If your project is knit in the round, you should swatch in the round. You don’t actually have to work a tube – use circular or double pointed needles, cast on and work one row. Slide the work to the other end of the needle and work the next row, leaving a long float across the back of the swatch so there’s plenty of room for it to lay flat when you’re done. Keep going until the swatch is the size you want, bind off, and block. You can cut the floats if you like, but just be sure to fasten them off so that the stitches are even along the edges.

Also make sure to treat your swatch as you are going to treat your finished project. Block the swatch in the same way as the final project, and let it dry before measuring the gauge.

To measure the gauge lay the swatch flat without stretching or pulling. Take a ruler or a measuring tape and lay it across the portion of your swatch between the garter edges. Measure this section and then divide it by the number of sts in the swatch (not counting the edges). Do the same for the row measurement. Then you can extrapolate to sts/rows per inch/cm.
Why Swatching is a Good Thing by Allison and Rachel from Yarn in the City!

A word about interpreting measurements: swatches with looser gauge will have fewer stitches or rows per unit measure. Swatches with tighter gauges will have more stitches or rows per unit measure.

OK, let’s take a look at some factors that will affect your gauge and how those factors can be used to your advantage.

Stitch pattern:

This may seem completely obvious, but the stitch pattern that you use for your swatch will affect your gauge dramatically. Case in point: the three swatches below were all knit on the same needles with the same number of stitches cast on and the same number of rows. They were all blocked the same way.

Why Swatching is a Good Thing by Allison and Rachel from Yarn in the City!

You can see that the cables pull the fabric in dramatically, while lace patterns open the fabric up and give fewer stitches per cm.


The type of needles you use couldimpact your gauge. The four swatches below were all knit with 5.0 mm needles of different materials. One swatch was knit on metal needles, one was knit on plastic needles, and two were knitwith wooden needles – one set smooth and polished, the other set rough. All swatches were worked over the same number of stitches for the same number of rows, and were blocked the same way.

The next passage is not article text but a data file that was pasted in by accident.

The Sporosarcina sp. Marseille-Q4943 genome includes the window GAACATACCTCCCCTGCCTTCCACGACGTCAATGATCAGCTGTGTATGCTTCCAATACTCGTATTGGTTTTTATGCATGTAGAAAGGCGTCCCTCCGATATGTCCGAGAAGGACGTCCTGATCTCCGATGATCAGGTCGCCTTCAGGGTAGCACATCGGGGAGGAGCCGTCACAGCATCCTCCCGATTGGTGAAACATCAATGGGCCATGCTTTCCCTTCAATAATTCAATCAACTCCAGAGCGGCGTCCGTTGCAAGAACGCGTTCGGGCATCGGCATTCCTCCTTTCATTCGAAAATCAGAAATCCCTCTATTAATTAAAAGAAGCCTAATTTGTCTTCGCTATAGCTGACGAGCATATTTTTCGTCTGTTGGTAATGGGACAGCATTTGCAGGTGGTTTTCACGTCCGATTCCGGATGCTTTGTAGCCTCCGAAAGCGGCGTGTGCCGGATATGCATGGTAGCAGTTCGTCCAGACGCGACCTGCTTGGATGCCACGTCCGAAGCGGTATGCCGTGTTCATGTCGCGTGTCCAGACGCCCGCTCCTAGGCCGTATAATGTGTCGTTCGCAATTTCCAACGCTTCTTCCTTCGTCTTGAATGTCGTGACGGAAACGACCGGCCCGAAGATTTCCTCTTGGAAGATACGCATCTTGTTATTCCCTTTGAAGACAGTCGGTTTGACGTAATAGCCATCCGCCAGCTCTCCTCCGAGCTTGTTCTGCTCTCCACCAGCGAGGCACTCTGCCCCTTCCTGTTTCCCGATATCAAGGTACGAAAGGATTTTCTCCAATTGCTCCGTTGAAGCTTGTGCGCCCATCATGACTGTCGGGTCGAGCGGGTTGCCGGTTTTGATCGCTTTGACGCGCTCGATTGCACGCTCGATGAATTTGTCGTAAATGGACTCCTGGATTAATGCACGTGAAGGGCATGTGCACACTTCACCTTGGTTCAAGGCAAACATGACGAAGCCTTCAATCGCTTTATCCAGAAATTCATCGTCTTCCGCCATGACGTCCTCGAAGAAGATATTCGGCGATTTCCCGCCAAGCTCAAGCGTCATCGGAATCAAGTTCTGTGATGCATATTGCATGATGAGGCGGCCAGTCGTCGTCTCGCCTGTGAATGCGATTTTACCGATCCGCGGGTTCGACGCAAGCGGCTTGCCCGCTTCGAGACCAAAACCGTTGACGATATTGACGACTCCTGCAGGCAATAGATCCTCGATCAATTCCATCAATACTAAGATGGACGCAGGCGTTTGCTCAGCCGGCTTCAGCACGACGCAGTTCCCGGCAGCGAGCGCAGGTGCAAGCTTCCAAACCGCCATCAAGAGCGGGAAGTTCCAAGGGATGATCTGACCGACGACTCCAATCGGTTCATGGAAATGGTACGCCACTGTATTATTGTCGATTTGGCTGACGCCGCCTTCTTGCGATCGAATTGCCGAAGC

Why Swatching is a Good Thing by Allison and Rachel from Yarn in the City!

Here’s how the gauge came out: Metal needles: 16 sts/22 rows per 10 cm; plastic needles 22 sts/23 rows per 10 cm, smooth wooden needles: 18 sts/25 rows per 10 cm; rough wooden needles: 16 sts/ 24 rows per 10 cm.
The plastic needles gave the tightest stitch gauge, while the metal and rough wooden needles gave the loosest stitch gauge. Metal and plastic needles gave similar row gauges, while wooden needles had looser row gauges. Generally speaking, smoother needles will give tighter gauges, while rougher needles will hold on to the yarn and give a looser fabric at the same needle size.
The take home message from this experiment is that if you are swatching and having trouble getting correct gauge, but changing needle size is too much of a difference, try a different type of needle.

Yarn choice:

The yarn you choose for your project plays an integral role in how successful you’ll be. The first thing to consider is the yarn weight – all knitting patterns should indicate the weight of the yarn used. Sometimes that will be explicit and sometimes you need to do a bit of digging, particularly if you are going substitut a different yarn. If the weight isn’t given in the pattern, look up the yarn called for on Ravelry, which will tell you the yarn weight.

Another clue is the gauge: if there are more stitches listed in the gauge over 4 inches/10 cm, the yarn is finer. For example, a project worked at a gauge of 32 sts over 4 inches/10 cm (a 4-ply gauge) uses a finer yarn than a project worked at 12 sts over 4 inches/10 cm (super chunky gauge).